Habitat fragmentation and its impact on population dynamics of species as well as community turnover has been the subject of tremendous interest in past decades (Ewers et al. 2011. Philosophical Transactions of the Royal Society B).

Previous analyses of fragmentation – biodiversity relationships have been using a range of different fragmentation metrics (e.g. generated by FRAGSTAT) on different spatial scales and with different objectives: i.e. testing for habitat edge effects on dynamics of populations of single species or on species community composition or on abundance within functional groups (Laurance et al. 2007. PLOS One; Ewers & Didham 2008. PNAS), or testing for effects of patch size and/or patch shape on species performance (Watling & Donnelly 2006. Conservation Biology).

BIOFRAG is a landscape scale metric that can be used to compare forested landscapes with regard to the impacts of forest fragmentation on biodiversity (at species and community level).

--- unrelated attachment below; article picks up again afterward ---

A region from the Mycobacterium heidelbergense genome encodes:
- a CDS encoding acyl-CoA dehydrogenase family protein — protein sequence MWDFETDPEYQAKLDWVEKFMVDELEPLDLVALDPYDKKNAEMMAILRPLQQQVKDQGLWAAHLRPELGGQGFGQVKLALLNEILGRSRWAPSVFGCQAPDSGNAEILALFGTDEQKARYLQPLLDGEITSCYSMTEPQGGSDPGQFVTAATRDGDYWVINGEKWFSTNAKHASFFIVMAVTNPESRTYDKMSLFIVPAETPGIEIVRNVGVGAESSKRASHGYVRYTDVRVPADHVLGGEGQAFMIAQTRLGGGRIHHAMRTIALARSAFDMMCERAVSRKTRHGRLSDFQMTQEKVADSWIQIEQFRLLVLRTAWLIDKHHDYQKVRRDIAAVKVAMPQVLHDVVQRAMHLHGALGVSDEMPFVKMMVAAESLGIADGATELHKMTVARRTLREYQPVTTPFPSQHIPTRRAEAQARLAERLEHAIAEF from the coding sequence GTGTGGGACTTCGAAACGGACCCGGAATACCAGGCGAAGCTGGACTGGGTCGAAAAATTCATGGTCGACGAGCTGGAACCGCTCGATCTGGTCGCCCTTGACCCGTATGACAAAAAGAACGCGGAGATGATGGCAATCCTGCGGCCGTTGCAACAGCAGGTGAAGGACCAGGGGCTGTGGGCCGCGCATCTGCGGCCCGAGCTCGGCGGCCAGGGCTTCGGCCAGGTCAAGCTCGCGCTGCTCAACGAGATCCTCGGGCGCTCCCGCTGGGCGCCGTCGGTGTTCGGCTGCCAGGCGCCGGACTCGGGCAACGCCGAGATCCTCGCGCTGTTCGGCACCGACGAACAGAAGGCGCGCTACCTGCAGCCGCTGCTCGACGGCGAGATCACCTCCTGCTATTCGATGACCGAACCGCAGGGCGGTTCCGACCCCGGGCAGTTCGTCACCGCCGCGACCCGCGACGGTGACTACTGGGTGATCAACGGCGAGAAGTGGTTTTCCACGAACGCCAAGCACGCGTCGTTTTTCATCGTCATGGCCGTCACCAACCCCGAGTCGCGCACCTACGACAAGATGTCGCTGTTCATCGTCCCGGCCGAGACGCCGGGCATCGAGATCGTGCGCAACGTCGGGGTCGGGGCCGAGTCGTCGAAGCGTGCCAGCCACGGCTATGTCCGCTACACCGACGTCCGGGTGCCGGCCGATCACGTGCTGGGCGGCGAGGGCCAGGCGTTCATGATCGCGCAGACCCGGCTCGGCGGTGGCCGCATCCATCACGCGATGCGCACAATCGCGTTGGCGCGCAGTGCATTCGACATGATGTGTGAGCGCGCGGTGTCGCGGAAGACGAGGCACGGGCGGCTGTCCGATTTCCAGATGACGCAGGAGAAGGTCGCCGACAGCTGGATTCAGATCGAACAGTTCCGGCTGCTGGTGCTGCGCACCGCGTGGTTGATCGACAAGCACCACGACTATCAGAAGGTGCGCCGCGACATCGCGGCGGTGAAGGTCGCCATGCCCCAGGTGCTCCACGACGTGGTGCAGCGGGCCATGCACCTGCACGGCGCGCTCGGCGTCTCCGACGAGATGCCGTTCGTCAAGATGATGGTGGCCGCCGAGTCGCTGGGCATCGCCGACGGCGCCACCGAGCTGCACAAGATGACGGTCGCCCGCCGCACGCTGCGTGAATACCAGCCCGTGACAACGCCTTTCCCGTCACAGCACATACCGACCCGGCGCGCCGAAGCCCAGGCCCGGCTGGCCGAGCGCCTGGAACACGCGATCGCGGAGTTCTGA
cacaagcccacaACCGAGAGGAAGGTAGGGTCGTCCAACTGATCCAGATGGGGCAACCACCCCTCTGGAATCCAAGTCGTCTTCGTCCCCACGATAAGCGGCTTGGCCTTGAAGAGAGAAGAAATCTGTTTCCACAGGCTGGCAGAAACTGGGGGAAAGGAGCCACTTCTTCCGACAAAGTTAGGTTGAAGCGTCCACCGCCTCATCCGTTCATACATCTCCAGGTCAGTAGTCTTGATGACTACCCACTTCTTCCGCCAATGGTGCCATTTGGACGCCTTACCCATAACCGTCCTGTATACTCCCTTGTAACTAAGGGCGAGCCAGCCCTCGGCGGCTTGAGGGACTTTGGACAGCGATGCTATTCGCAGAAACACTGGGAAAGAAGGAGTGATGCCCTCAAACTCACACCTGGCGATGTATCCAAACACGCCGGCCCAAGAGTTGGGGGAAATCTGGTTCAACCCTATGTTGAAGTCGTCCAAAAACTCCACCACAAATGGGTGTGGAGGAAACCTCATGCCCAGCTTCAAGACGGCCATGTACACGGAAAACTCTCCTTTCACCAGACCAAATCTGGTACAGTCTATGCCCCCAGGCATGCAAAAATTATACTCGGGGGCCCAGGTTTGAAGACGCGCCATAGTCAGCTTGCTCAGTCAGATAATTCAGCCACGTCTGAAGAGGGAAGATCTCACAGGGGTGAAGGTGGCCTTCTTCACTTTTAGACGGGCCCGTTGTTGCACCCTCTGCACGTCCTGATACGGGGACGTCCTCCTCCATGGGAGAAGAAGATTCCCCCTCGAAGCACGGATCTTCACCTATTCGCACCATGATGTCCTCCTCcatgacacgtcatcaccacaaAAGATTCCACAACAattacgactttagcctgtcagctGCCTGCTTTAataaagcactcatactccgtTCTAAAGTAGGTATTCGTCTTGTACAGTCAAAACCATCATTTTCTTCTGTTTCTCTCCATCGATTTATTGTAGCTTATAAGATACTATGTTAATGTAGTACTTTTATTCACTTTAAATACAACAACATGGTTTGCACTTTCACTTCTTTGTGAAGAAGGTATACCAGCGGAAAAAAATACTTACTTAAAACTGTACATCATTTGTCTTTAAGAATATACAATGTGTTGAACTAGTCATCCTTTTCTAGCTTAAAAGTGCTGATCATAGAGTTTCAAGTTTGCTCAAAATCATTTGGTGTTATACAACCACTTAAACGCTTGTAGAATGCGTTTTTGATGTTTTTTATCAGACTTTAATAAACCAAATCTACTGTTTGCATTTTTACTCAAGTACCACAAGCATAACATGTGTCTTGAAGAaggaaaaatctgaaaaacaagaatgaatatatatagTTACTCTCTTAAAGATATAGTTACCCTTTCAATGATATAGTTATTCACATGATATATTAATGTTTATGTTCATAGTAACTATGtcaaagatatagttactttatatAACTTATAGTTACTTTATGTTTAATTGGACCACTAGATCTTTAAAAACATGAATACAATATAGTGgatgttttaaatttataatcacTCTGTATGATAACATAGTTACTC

Generated by the lab of Rob Ewers (Imperial College, UK), the BIOFRAG metric was taken up by the 2010 Biodiversity Indicators Partnership (BIP) and may be a way to assess one of the 20 Aichi Targets (2011-2020) of the Convention on Biological Diversity.

Publications using the BIOFRAG metric approach:

2010 Biodiversity Indicators Partnership. 2010. Forest Fragmentation: Identifying a biodiversity-relevant indicator. 2010 BIP, Cambridge, UK. [BIP Forest Fragmentation report]

Lafortezza R, Coomes DA, Kapos V, Ewers RM. 2010. Assessing the impacts of fragmentation on plant communities in New Zealand: scaling from survey plots to landscapes. Global Ecology and Biogeography, 19, 741-754.

Ewers RM, Marsh CJ, Wearn OR. 2010. Making statistics biologically relevant in fragmented landscapes. Trends in Ecology and Evolution, 25, 699-704.

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